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Linguistic creativity and the focusing strategy

The evolvement of human experience sparks new notions which become reflected in language, especially in its word-stock. However, if every new notion acquires a new word, the dictionary would become rather wide and would exceed the possibilities of human memory. The trend towards economizing on language means and the analytical activity of the human intellect leads to the situation when any language community tends to use existing words and word combinations for a new designation of already existing notions.

The rise of a new word results from the conflict of two tendencies- development and preservation of the language. For a more adequate expression, presentation and perception of new ideas and notions, the language in general and its word-stock in particular are forced to be reorganized through the acquisition of new components. That is why the rise of a new word does not always stem from a public’s direct need of a new meaning.

According to Vygotsky, transformation of an unclear thought into clear speech comprises several stages: transition from thought to its signals and from meanings in interior speech to interior word, from interior word to exterior speech (Vygotsky 1996: 2). Thus, it can be seen as a change from a code of interior lexicon into a code of natural speech-exterior code. This is the case of a semantic process in which forms of not distinct meaning in combinations with certain features trigger a subsequent search for a new form.

In this respect a set of the following patterns is singled out:

  • - an existing language form is selected for a new combination of features (new meanings of traditional words are generated);
  • - a new form is created for a new collection of meanings (new words are generated);
  • - a new form is selected for a new collection of meanings, which was expressed in the language by a different word (Zabotkina 1991: 23).

Moreover, all the aforementioned operations are performed by a person representing a particular social, professional, age, ethnic, gender and other groups. Besides, one can experience a certain emotional state. Each of these factors can have an impact upon the nature of these operations. Thus, pragmatics and cognition interact. The semantics of a word at the moment of implementation of an unclear thought, along with a search for an appropriate form, reflects the specificity of a context in which it occurs.

The usage of a new word presupposes the existence of new pragmatic components. Numerous usages of new words cause changes in the distribution of pragmatic components within different aspects of meaning, as well as in the specificity of their meanings. Components, which code the modality types of “surprise” and “unexpectedness”, become subdued. New components appear, shaping new modality types. They reveal new characteristics of a communicative situation in which the new word is most commonly used. During the moment of word formation there is a dependence of pragmatic components upon its original context. Later on, when the word becomes part of standard vocabulary, it acquires more contexts of usage.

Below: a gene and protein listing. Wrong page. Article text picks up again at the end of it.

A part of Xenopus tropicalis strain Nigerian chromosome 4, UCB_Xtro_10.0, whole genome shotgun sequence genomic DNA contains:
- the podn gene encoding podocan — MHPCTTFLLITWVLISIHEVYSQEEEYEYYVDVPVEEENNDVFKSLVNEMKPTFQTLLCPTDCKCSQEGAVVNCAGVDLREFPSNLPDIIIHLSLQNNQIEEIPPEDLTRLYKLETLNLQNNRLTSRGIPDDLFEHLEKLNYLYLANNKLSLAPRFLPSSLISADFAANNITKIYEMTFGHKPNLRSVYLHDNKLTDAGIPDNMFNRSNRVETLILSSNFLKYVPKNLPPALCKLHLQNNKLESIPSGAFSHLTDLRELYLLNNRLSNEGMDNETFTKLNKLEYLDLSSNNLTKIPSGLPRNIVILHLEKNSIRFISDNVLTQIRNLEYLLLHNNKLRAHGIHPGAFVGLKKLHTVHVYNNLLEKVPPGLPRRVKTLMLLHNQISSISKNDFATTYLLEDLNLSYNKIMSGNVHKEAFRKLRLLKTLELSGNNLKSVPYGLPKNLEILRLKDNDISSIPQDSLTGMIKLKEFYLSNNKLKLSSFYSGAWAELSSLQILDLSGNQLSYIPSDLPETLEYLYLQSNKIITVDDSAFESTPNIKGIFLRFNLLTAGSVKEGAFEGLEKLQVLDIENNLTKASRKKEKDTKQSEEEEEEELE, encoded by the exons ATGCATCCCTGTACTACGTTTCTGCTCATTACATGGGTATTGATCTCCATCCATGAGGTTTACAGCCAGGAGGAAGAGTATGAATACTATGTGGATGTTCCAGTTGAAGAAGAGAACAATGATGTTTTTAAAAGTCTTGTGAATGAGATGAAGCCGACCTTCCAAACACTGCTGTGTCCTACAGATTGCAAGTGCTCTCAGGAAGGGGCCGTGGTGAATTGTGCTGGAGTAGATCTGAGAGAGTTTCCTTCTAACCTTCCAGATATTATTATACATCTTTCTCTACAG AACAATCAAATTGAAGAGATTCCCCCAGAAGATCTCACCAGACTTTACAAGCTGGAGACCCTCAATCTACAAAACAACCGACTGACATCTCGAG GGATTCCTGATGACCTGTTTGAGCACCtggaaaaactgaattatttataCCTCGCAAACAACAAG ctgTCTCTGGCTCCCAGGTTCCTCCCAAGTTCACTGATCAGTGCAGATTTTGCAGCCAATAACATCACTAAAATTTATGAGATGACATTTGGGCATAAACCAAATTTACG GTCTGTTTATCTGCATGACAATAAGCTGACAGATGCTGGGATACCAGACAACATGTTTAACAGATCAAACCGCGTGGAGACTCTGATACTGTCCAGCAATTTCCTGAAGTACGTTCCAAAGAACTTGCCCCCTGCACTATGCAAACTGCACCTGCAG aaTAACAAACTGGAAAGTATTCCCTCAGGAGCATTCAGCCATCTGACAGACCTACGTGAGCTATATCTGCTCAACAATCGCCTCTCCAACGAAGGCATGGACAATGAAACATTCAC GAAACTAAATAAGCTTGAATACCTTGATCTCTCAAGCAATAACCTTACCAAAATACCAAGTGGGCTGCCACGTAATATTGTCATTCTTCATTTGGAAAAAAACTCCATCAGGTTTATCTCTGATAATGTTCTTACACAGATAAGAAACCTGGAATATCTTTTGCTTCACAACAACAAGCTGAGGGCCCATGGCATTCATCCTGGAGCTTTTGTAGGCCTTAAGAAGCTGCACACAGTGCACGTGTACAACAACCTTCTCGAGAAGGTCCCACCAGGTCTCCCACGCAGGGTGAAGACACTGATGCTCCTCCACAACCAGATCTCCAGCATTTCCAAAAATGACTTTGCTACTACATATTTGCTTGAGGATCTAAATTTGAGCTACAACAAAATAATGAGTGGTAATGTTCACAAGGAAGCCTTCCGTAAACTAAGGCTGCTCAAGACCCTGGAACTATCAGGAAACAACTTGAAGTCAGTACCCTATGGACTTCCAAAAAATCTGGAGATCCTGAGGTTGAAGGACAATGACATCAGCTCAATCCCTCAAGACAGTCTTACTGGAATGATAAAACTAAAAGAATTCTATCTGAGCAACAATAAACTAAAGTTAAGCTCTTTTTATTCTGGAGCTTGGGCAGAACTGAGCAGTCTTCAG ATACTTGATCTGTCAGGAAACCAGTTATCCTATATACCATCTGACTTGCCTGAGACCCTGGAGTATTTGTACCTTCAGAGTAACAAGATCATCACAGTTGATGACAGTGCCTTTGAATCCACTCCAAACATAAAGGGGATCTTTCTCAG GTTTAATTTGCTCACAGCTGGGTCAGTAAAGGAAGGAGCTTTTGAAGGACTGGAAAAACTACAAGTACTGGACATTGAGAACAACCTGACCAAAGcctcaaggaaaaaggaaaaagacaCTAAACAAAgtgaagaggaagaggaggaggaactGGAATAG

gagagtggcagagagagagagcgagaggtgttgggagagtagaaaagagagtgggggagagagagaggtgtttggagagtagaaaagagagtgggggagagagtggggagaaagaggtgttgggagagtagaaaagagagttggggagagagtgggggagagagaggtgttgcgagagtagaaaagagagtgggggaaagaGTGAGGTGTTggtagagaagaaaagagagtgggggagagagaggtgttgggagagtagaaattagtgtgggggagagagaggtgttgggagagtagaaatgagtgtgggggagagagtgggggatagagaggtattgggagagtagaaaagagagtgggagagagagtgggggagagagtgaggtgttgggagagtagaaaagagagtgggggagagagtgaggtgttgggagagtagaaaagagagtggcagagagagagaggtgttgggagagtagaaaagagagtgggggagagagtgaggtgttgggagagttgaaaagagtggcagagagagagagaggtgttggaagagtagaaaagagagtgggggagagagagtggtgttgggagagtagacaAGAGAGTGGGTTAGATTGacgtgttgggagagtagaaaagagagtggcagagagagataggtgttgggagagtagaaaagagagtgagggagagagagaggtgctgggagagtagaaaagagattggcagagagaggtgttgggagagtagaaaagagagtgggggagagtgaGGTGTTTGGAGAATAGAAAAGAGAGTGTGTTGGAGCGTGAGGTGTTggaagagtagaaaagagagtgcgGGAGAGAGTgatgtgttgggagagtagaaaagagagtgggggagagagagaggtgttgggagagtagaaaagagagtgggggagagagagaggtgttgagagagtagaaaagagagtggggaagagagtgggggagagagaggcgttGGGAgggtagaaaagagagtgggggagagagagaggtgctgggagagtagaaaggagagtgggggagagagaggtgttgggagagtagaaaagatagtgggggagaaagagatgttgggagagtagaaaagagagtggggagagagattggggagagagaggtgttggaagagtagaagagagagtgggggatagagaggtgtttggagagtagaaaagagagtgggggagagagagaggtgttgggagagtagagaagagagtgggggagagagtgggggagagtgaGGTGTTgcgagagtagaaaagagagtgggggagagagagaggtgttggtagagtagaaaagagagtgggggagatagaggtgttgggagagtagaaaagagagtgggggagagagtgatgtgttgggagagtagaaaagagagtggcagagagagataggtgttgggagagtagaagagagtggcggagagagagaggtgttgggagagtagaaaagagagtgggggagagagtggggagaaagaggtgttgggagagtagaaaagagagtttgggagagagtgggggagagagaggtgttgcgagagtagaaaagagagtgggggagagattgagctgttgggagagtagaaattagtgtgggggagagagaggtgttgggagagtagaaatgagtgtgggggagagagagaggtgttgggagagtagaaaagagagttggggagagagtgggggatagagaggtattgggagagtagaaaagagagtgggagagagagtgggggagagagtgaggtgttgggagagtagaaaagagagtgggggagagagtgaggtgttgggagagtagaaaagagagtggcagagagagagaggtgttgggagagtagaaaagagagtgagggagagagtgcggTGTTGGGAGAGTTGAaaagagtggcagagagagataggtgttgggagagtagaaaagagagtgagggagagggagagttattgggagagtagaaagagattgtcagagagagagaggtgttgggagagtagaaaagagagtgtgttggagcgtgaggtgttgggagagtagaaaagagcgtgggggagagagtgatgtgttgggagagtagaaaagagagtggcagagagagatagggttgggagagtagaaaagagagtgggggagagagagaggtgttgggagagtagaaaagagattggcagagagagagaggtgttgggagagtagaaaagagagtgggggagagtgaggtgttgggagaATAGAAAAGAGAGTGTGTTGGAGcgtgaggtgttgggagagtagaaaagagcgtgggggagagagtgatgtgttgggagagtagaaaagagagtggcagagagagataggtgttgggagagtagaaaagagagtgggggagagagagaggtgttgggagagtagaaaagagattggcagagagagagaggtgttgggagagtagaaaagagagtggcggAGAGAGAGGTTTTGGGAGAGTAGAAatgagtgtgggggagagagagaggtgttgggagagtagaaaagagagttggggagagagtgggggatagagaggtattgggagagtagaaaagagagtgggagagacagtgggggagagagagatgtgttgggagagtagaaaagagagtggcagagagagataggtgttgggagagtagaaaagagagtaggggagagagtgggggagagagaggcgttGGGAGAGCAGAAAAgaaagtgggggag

A person who has created a new word strives to achieve individuality and originality, thus drawing the attention of the listener’s/reader’s to the idea expressed. Afterwards, the word undergoes several stages of socialization in the society and is introduced into the lexical system. The process of its conventionalization presupposes the participation of representatives from specific socio-professional and other groups, which influences the acceptance/rejection of neologisms by the lexical system of the language. The word is accepted by mediators who spread it the society. As a rule, these are leaders of reference groups and those who are employed in mass media. The word enters oral speech and periodicals. The next stage is the acceptance of the word by a large number of speakers. Then the word enters the lexical system of language with simultaneous practice of its adequate usage, i.e. the acquisition of communicative and pragmatic competence by language speakers.

At this stage pragmatics stipulates rules of adequate usage of the new lexical unit and reveals its typical usage, as well as the conditions restricting the word’s usage, i.e. those conditions that cause a “pragmatic anomaly”.

This process depends to a large extent upon pragmatically relevant characteristics of the society members who use the new lexical unit, namely age, gender and education. As a rule, innovation is absorbed much faster by young and middle-aged members with a certain level of education, who actively participate in social interaction and have access to mass media.

Linguistic creativity reveals itself in the process of gradual reorientation of language units with a diverse level of specific meaning implementation. For instance, the unusual character of functional reorientation (not yet reflected in dictionaries) is distinctly noticeable in the following examples for the sake of focusing some bits of information: "... she would have said it to God-this the not all, since at least there was breathing left” (W. Faulkner); ”Do you know, the before and after(M. Puzo); ... he allowed himself to stop the car on the top of the downs in order to think (W. Collier).

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